I really wasn’t looking forward to following up Hellbound: Hellraiser II with yet another Clive Barker-related project. Thankfully, I’m glad to say Nightbreed is a better film. Not significantly better, but better. Based on Barker’s 1988 novel Cabal, Nightbreed was as well adapted for the screen and directed by Barker. A film of great ambition, Barker dreamed of making the “Star Wars of horror” with an epic story of man vs monster. Unfortunately, the edit of the film was massacred by the studio and dumped into theaters with little to no marketing. The end result was a bomb that few people liked before it vanquished into obscurity.
Over the years, Nightbreed found new life on DVD. 2009 saw the release of an extended version of the film known as “The Cabal Cut.” Although long (155 minutes), many praised the additional scenes for clarifying the film’s plot and the internal struggles of the film’s characters. In 2014, Shout Factory released another 122 minute “Director’s Cut” with the plot still firmly intact but also with a slightly better pacing than “The Cabal Cut.” The Director’s Cut is the version I watched and though I didn’t love it I have a bloody amount of respect for it.
The film begins with an exceptionally strong credit sequence accompanied by an instantly recognizable Danny Elfman score. Here we see the history of monsters through cave paintings and ancient artwork designed by legendary Star Wars concept artist Ralph McQuarrie. Nightbreed presents us with a world where monsters and man used to live side by side until man nearly hunted the species into extinction. Now the monsters hide in a secret society known as “Midian” where no humans are allowed to enter.
Boone (Craig Sheffer) is a troubled young man plagued by constant nightmares of Midian. Though Craig has no idea if its real or all in his head. Boone is constantly being observed and contacted by his therapist, Dr. Decker (played quite surprisingly by horror director David Cronenberg.) Though it would appear Decker is trying to help Boone, he is, in fact trying to to make him seem as crazy as possible so that he can frame him. Why? Because Decker spends his free time killing people disguised as a masked murderer.
One night, in a drug-fueled haze, Boone is hit by a car and taken to a hospital. There he meets an insane man, Narcisse (Hugh Ross), who not only knows about Midian but knows how to find it. He gives Boone directions and upon his release, Boone arrives at a secluded cemetery on the outskirts of town that acts as a gateway to Midian. Boone is greeted by Nightbreed—can’t really remember their names or personalities, but I remember what some of them look like. In this scene, Boone meets tentacle-head-guy and biker-Mac Tonight. Boone tries to join them but they feel threatened and instead bite Boone and beat the shit out of him.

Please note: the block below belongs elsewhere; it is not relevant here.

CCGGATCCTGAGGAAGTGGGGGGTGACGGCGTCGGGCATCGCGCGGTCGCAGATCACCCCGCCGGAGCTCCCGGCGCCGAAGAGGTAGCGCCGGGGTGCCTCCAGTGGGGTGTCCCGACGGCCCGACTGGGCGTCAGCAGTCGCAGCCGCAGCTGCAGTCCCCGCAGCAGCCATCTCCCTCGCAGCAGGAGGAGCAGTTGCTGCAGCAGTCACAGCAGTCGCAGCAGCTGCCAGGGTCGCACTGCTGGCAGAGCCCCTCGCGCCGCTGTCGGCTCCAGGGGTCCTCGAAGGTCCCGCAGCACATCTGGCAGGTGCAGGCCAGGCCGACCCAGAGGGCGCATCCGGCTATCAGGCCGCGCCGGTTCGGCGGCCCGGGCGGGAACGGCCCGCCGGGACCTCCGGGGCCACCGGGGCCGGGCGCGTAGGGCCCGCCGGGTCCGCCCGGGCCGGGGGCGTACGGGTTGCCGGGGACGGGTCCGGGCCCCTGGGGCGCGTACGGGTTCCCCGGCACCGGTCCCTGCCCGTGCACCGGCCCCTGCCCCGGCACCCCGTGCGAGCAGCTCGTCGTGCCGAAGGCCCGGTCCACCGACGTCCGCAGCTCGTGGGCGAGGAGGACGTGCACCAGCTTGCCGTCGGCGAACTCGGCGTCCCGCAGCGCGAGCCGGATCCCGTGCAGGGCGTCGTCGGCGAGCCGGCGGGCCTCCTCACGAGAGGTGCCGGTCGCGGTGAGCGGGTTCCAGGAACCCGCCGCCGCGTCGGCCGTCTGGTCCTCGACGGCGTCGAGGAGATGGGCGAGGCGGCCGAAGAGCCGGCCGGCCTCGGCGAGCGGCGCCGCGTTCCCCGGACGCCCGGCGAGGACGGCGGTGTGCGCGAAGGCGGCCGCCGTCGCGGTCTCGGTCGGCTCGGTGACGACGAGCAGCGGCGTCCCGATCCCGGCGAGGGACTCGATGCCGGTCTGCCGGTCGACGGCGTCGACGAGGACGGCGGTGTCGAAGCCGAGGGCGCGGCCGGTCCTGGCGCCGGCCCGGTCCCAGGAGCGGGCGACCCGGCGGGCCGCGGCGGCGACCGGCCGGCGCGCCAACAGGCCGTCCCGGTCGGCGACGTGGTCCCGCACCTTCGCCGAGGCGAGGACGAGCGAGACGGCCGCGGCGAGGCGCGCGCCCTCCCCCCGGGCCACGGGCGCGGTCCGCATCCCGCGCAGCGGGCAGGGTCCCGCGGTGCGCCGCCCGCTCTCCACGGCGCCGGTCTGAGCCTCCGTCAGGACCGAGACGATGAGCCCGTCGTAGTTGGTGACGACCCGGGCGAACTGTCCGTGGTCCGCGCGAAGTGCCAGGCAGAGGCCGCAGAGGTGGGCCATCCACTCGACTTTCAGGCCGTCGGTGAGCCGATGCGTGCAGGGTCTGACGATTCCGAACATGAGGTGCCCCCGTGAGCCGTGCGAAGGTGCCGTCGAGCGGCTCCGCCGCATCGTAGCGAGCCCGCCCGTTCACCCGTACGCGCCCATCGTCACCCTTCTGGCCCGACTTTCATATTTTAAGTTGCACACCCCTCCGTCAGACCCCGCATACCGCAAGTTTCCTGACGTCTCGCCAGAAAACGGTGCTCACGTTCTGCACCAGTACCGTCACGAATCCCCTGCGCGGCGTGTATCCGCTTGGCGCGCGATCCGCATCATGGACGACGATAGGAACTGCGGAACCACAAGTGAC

Boone flees from the Nightbreed only to find that Decker has led the cops to his whereabouts… somehow. Decker tells the cops Boone has a gun and Boone is shot dead. Movie over, right? Wrong. Remember that bite? Well, it turns out that’s all Boone needed to become a Nightbreed.
Meanwhile, Boone’s girlfriend Lori (Anne Bobby) unconvinced Boone is truly dead, goes searching for Midian. She eventually finds it, reunites with Boone and learns to understand and appreciate the struggles of the Nighbreed. What follows is a monster vs man back-and-forth battle with a knife-wielding David Cronenberg wearing a scary mask in the middle.
The film looks and sounds amazing. The sets are good, the makeup is good, the music is good. I even liked the acting, particularly Anne Bobby as Lori. She really nails the difficult middle ground between upset and angry that’s so often taken too far in one direction by less skilled actors. Cronenberg isn’t strong but he isn’t given too much heavy dialogue. Really all he has to do is stand there looking like that one guy on the bus you pray doesn’t sit next to you.
The Nightbreed, although interesting in appearance aren’t very interesting as characters. They are mostly all the same: mad at humans, violent and overly aggressive. You learn to sympathize with them a little, but there’s not much in the way of telling them apart.
Somehow the film really collapses in pacing. It doesn’t seem to matter how many cuts they make, the film feels slow and awkward more often than not. I think I understood all of it, but rarely did I care about any of it. I never bought Boone’s connection with the Nightbreed, it’s a weak relationship.
Overall, Nightbreed is so close to being something truly memorable. It has a lot of talented people doing good work but the source material feels unfocused. I’m sure the story works much better as a novel, as most of Barker’s work does. Still, I’m impressed by Barker’s ability as a director and wish he directed more films. Because good or bad, there’s no one else like Clive Barker.
Cronenberg works hard… and plays hard.